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Unlike many people, I don’t watch Oprah Winfrey very much, unless I happen to be channel-surfing late at night and notice a blurb about an upcoming episode that I feel would enrich my life somehow.
It’s not that I harbor a personal dislike for the woman in any way, shape, or form – I feel she’s done a lot of good for a huge number of folks out there; she’s positive, generous, philanthropic, open-minded, and seems like a lovely person in general - but … well … I just have had my fill of Dr. Phil and Dr. Oz, if you know what I’m saying!
Her new Oprah Winfrey Network (OWN) has just lifted off the ground, but who knows how well it will do in the long run?
Okay, that being said – I had, just had, to sit down with my partner and watch a recent episode of Lisa Ling’s new show on the new OWN, called "Our America with Lisa Ling."
This episode was subtitled "Transgender Lives," and the promo said: "Lisa Ling explores the very private worlds of five different transgender people across America. Each is on a journey of transformation; from the sex they were born, to the one they feel they really are."
I admire and respect Ms. Ling’s skills as a journalist and as a great (unbiased) listener, and her episode spotlighting the lives of a handful of transgender folks (both MtoF and FtoM) did not disappoint.
Well, at least not too much …
The show opened up to a bucolic scene in the Midwest (an exact location wasn’t given for privacy’s sake) and even though the program was well-done, the language (or, rather, the terminology Ling used) made me cringe just a tad.
When describing the first person profiled, she said, "A man who always thought that he was a she …"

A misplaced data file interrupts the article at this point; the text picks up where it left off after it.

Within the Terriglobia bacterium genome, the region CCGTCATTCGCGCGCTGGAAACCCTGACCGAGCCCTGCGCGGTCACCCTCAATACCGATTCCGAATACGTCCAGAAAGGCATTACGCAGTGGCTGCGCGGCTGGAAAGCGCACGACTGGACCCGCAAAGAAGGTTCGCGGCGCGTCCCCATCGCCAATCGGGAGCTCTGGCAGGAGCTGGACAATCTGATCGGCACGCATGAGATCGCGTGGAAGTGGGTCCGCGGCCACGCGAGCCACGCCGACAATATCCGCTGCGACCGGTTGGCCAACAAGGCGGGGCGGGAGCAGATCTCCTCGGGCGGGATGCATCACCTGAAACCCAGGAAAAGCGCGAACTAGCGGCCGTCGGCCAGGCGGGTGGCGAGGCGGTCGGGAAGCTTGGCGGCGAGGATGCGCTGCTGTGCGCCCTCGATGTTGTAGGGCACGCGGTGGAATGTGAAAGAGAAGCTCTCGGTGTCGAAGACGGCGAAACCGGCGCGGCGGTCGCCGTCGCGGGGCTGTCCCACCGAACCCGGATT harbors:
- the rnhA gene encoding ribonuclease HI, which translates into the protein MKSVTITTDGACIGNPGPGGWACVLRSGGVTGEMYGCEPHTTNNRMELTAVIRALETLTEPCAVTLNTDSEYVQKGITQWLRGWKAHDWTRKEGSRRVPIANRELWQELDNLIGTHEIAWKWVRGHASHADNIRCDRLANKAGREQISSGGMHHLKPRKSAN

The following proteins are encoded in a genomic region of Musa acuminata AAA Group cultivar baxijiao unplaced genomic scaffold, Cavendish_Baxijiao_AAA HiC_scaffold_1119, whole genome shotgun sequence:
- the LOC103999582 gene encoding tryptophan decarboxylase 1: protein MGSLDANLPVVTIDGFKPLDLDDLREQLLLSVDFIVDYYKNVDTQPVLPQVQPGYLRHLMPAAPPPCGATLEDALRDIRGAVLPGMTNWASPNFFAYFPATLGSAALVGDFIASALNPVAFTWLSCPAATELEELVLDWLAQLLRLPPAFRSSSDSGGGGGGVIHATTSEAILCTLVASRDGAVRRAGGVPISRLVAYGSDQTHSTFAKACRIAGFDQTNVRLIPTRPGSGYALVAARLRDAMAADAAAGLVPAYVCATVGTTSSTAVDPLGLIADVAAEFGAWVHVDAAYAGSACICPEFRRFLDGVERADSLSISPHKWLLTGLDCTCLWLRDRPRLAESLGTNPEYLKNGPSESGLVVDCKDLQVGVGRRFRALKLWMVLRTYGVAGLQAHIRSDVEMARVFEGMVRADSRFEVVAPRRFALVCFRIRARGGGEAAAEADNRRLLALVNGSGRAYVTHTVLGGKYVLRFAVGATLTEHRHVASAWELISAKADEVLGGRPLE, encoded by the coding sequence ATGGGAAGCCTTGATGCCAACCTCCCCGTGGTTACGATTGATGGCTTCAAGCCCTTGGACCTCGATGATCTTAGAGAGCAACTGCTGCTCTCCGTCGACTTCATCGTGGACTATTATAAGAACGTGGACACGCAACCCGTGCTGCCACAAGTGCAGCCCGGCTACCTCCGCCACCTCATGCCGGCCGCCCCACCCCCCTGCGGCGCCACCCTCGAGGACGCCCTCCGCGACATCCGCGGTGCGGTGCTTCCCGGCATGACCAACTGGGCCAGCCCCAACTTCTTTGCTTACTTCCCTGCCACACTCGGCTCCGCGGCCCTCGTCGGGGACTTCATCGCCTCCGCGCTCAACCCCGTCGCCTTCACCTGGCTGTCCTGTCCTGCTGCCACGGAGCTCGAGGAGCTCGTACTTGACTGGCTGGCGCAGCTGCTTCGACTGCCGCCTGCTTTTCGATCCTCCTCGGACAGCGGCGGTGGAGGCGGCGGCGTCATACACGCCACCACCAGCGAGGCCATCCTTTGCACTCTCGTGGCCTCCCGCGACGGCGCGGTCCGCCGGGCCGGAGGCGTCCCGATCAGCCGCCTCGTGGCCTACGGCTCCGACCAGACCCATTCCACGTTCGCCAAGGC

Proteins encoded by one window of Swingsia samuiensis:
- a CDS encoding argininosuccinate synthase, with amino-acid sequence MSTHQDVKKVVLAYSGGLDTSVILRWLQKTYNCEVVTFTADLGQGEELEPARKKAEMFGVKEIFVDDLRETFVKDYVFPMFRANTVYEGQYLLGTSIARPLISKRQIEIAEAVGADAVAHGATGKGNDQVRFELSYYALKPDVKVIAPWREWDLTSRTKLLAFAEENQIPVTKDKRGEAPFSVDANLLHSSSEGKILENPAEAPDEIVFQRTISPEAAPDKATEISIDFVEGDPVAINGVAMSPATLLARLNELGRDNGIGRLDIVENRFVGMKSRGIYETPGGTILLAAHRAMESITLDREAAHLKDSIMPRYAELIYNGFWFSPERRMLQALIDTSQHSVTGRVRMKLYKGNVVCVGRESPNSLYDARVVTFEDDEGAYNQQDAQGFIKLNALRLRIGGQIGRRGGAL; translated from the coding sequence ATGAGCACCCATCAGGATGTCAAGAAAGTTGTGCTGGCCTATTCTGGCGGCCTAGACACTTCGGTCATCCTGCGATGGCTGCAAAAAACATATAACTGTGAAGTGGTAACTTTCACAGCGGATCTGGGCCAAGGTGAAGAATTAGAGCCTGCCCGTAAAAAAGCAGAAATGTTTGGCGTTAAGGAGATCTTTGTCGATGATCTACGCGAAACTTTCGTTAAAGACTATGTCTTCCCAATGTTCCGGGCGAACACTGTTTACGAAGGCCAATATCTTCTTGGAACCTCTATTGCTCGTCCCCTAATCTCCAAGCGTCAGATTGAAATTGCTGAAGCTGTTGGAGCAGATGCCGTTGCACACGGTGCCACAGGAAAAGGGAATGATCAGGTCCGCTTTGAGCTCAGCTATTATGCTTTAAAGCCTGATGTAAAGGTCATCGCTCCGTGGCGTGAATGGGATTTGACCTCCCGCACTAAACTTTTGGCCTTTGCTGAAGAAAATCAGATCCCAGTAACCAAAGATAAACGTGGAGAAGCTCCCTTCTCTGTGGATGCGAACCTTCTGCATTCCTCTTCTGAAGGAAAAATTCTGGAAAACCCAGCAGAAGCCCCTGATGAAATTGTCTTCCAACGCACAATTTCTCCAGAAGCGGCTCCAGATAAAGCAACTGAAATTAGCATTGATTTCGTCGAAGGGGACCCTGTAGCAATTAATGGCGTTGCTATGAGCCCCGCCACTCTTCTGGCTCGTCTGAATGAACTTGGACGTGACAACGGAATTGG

While I understand that for the non-transgender and non-transgender allies of the audience this sentence was easy to understand, to me, as the spouse of a transgender woman, it made me want to scream, "Gah!! She was NEVER a man!!" (Once in a while, as anyone who knows me well will attest, I tend to get carried away with what some might consider the minutiae.)
We first get to meet 42-year-old Dielle, whose birth name was David.
Dielle lives in a small town and has been a firefighter for many, many years, Ling tells us. There’s a great shot of Dielle getting suited up in her firefighting gear, climbing into a shiny red fire truck, getting ready to respond to a call. David was once the stereotypical, married, suburban "dad," with a wife, kids, and a mortgage to pay.
After Dielle decided to further her transformation, she lost virtually everything she'd worked a lifetime to build as David; she lost her relationship with her wife and 16-year-old son, and even lost her house in the divorce.
The audience gets to watch Dielle in front of the bathroom mirror, putting the finishing touches on her makeup. Although a very attractive woman, like many MtoF transgender individuals, Dielle looks in the mirror and sees nothing but her "flaws" (although my partner doesn’t engage in this kind of daily appearance-based self-flagellation, I’ve been engaging in it since I was about 11 years old, so I could really relate to this part!).
Dielle, Ling explains, wants to travel to California to get a nose job, cheek implants, breast implants, and GRS (Gender/Genital Reassignment Surgery). Dielle tells Ling that she feels like she’s "in between," looking like David and looking like Dielle, and that she’s felt dangerously self-destructive and suicidal trying to be "the perfect man," and can’t do it anymore, regardless of the personal cost.
While watching this part of the program, my partner and I nodded our heads in a knowing fashion, because I’ve heard my partner describe her former life in almost the exact same way!
Next, we travel to New England, where we get to meet six-and-a-half-year-old Kaylee, who was born as "Harry." Kaylee comes off as a highly intelligent, independent child, who even changed her name all by herself! Her mother and father appear to be a loving couple and doting parents.
We learned that Kaylee "loves nail polish, dolls, flowers, and wants to paint her new room pink," like so many little girls often do. Kaylee began drawing pictures of herself as a little girl from the time she learned how to pick up a crayon. The audience then gets a glimpse of one of the self-portraits she's made and it's touching.